Once a technology company understands and addresses the key questions above, both parties will have a clear roadmap and mutual understanding of what to expect from the initial pilot, through purchase and project expansion. At that point, all that remains are negotiating commercial terms and executing the agreement.
However, the work doesn’t stop after the deal is signed. We encourage all technology companies to remain very hands-on with the corporation and its partners post-purchase to ensure the product is meeting the needs of the customer and delivering value. This allows for continuous feedback to improve products and services provided by the technology company and helps ensure the highest levels of customer satisfaction.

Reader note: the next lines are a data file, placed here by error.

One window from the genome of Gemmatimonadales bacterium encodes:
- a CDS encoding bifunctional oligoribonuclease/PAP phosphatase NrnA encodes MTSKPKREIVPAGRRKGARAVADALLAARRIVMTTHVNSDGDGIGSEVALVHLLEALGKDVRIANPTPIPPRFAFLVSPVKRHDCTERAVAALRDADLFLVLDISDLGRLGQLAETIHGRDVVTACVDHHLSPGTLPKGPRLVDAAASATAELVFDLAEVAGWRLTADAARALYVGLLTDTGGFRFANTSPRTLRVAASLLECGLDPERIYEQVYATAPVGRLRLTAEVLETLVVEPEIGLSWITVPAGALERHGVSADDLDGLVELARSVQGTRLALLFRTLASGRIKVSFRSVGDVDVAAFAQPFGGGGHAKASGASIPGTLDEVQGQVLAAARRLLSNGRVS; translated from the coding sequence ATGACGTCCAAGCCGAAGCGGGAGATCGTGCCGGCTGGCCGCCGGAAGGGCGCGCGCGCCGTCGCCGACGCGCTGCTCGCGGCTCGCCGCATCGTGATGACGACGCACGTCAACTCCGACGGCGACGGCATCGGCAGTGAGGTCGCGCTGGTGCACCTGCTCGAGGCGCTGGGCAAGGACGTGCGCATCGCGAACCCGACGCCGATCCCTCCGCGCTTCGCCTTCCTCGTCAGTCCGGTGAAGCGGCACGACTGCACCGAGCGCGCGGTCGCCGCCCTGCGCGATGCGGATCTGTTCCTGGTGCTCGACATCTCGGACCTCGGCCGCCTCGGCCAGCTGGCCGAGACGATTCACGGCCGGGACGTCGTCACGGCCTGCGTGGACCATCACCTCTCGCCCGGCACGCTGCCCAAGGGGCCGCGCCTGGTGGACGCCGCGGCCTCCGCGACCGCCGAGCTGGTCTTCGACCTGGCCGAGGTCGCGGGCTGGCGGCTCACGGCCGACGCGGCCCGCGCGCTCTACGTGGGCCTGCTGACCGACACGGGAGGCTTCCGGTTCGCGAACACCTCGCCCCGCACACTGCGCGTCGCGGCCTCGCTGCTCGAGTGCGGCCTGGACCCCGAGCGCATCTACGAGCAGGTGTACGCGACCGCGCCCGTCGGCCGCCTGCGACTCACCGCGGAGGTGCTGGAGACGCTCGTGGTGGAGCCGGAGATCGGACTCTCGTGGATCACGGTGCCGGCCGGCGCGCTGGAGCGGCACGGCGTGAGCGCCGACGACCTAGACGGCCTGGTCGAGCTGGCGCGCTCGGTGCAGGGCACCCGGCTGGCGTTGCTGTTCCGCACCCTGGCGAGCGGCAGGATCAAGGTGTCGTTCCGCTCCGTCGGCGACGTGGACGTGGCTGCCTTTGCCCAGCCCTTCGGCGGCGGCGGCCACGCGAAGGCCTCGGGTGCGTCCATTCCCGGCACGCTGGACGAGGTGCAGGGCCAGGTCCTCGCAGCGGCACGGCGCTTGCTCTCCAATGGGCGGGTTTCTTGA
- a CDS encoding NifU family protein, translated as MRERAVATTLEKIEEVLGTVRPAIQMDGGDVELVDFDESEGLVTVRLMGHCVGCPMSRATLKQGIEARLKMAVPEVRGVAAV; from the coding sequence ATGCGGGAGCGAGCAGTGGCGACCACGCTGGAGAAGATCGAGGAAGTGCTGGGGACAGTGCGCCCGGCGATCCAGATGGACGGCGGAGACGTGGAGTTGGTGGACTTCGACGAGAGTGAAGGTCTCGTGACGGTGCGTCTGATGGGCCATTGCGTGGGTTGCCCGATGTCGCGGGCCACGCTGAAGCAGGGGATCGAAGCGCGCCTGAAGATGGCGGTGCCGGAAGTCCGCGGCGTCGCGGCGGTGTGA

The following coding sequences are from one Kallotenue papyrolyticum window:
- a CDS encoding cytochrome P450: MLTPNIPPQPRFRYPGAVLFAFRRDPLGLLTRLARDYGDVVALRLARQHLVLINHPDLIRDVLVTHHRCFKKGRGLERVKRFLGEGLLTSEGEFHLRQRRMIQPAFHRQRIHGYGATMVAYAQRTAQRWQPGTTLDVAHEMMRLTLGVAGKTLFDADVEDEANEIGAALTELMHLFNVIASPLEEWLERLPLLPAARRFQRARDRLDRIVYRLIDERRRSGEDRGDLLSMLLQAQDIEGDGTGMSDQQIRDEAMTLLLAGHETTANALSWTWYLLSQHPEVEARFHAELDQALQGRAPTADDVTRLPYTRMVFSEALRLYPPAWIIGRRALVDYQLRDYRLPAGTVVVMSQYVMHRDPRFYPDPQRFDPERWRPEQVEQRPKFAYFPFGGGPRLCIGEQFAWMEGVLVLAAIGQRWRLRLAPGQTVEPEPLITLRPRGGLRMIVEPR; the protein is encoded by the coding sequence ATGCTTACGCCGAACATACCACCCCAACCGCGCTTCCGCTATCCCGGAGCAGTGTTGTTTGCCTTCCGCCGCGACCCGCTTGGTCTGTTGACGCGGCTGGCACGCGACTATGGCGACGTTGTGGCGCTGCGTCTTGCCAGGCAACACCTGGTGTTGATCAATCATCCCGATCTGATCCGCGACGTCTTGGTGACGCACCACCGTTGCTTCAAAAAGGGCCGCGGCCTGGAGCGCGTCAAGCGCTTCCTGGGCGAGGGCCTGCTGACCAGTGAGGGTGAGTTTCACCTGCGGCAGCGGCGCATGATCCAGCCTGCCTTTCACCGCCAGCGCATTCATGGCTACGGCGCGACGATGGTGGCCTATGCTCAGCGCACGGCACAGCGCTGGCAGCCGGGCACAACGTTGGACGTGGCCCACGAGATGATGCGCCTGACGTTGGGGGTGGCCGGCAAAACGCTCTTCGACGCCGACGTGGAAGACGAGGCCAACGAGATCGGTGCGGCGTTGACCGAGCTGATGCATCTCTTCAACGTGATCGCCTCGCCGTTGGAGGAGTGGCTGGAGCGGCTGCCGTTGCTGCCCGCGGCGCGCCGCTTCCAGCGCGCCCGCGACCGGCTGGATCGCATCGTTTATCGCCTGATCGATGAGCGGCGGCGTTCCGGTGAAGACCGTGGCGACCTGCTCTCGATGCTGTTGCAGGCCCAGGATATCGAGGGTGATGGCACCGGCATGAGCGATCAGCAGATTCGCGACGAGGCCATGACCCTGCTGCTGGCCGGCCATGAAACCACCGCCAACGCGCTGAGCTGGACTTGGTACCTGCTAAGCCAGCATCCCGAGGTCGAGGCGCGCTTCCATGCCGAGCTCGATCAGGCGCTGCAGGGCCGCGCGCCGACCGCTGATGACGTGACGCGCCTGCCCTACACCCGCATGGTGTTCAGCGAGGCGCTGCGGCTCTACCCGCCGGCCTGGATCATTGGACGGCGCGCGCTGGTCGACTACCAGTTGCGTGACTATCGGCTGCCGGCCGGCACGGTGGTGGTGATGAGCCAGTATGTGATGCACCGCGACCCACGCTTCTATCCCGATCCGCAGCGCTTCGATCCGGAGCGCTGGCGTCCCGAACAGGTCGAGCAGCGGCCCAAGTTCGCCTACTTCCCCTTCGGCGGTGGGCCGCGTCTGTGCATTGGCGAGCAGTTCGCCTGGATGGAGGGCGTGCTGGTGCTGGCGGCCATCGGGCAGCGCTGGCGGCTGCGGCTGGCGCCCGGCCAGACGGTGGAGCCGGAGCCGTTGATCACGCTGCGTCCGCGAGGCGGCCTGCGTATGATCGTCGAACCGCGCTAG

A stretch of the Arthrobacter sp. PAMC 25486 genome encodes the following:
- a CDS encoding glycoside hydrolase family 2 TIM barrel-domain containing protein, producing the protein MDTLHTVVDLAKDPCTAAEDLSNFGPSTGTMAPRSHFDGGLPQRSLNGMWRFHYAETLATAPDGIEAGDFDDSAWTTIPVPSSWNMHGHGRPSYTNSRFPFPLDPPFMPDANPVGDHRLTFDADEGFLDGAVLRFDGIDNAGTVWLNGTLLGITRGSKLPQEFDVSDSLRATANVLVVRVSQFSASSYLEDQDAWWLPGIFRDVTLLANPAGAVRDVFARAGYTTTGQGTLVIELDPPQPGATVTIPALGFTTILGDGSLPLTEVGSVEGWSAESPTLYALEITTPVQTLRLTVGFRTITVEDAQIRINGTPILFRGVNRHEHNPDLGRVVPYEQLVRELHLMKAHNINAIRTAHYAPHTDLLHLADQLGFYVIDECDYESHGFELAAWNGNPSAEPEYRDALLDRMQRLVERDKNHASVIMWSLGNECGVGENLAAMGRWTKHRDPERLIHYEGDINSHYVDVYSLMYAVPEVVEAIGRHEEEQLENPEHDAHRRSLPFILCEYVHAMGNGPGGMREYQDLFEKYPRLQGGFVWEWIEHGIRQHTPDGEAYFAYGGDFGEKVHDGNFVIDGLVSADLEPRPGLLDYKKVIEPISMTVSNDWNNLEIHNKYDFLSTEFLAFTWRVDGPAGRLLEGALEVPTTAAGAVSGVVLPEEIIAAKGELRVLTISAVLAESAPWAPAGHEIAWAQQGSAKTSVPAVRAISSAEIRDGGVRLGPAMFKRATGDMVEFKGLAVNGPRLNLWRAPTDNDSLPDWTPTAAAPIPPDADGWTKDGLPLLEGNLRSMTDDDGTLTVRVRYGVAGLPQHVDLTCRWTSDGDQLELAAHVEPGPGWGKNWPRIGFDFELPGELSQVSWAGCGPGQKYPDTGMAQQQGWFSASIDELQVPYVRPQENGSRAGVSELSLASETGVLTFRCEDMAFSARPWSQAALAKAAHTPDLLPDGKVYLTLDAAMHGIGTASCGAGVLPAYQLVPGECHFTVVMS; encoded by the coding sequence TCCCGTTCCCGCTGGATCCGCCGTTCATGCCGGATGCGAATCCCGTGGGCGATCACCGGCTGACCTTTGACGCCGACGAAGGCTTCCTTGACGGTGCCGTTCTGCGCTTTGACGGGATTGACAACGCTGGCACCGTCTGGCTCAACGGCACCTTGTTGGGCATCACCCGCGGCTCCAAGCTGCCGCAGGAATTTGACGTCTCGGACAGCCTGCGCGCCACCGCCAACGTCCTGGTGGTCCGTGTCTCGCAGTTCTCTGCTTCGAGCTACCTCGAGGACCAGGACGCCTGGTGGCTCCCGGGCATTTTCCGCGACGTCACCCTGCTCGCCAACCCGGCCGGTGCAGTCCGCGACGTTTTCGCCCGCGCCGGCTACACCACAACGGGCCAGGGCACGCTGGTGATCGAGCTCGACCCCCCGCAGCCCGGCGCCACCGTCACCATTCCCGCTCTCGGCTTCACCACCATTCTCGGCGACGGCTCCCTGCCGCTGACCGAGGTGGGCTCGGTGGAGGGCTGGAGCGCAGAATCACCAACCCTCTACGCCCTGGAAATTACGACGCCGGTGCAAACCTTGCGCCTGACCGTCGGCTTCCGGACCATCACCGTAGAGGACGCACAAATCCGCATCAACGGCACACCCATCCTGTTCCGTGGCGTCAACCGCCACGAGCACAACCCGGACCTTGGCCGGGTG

AEC/RE technology companies that provide the best customer experiences enable creation of evangelical users who will be long-term customers. They will gain the benefits of free marketing within user’s network — a true win-win for both the customer and the technology company.
About the Authors
Based in Chicago, Burcin Kaplanoglu is a recognized industry technologist and thought leader who advises start-ups, speaks at industry events, and serves as adjunct faculty at Northwestern University. By day, he is vice president and operations director of telecommunication infrastructure at Lendlease. In addition to IoT, he writes about other tech solutions—including drones, wearables, robotics, and predictive analytics—and their applications to real estate and the AEC space.